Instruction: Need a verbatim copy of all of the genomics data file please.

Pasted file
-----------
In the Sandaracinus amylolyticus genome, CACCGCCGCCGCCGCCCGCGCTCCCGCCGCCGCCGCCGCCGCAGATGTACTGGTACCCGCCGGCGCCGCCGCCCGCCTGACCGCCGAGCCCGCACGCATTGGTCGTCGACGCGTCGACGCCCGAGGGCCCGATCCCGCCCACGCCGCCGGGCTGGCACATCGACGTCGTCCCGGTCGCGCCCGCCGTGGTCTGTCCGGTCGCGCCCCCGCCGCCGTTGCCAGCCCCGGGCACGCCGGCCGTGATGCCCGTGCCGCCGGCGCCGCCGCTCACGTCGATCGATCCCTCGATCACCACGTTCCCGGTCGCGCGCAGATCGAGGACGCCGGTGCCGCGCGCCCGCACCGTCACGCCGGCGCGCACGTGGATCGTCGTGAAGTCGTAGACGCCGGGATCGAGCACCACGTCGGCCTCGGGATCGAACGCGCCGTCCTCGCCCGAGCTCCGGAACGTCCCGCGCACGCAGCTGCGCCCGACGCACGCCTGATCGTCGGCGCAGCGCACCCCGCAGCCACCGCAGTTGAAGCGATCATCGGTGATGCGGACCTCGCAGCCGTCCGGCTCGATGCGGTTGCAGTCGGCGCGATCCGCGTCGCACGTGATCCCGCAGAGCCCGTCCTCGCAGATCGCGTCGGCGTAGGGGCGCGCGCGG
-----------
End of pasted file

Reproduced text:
In the Sandaracinus amylolyticus genome, CACCGCCGCCGCCGCCCGCGCTCCCGCCGCCGCCGCCGCCGCAGATGTACTGGTACCCGCCGGCGCCGCCGCCCGCCTGACCGCCGAGCCCGCACGCATTGGTCGTCGACGCGTCGACGCCCGAGGGCCCGATCCCGCCCACGCCGCCGGGCTGGCACATCGACGTCGTCCCGGTCGCGCCCGCCGTGGTCTGTCCGGTCGCGCCCCCGCCGCCGTTGCCAGCCCCGGGCACGCCGGCCGTGATGCCCGTGCCGCCGGCGCCGCCGCTCACGTCGATCGATCCCTCGATCACCACGTTCCCGGTCGCGCGCAGATCGAGGACGCCGGTGCCGCGCGCCCGCACCGTCACGCCGGCGCGCACGTGGATCGTCGTGAAGTCGTAGACGCCGGGATCGAGCACCACGTCGGCCTCGGGATCGAACGCGCCGTCCTCGCCCGAGCTCCGGAACGTCCCGCGCACGCAGCTGCGCCCGACGCACGCCTGATCGTCGGCGCAGCGCACCCCGCAGCCACCGCAGTTGAAGCGATCATCGGTGATGCGGACCTCGCAGCCGTCCGGCTCGATGCGGTTGCAGTCGGCGCGATCCGCGTCGCACGTGATCCCGCAGAGCCCGTCCTCGCAGATCGCGTCGGCGTAGGGGCGCGCGCGG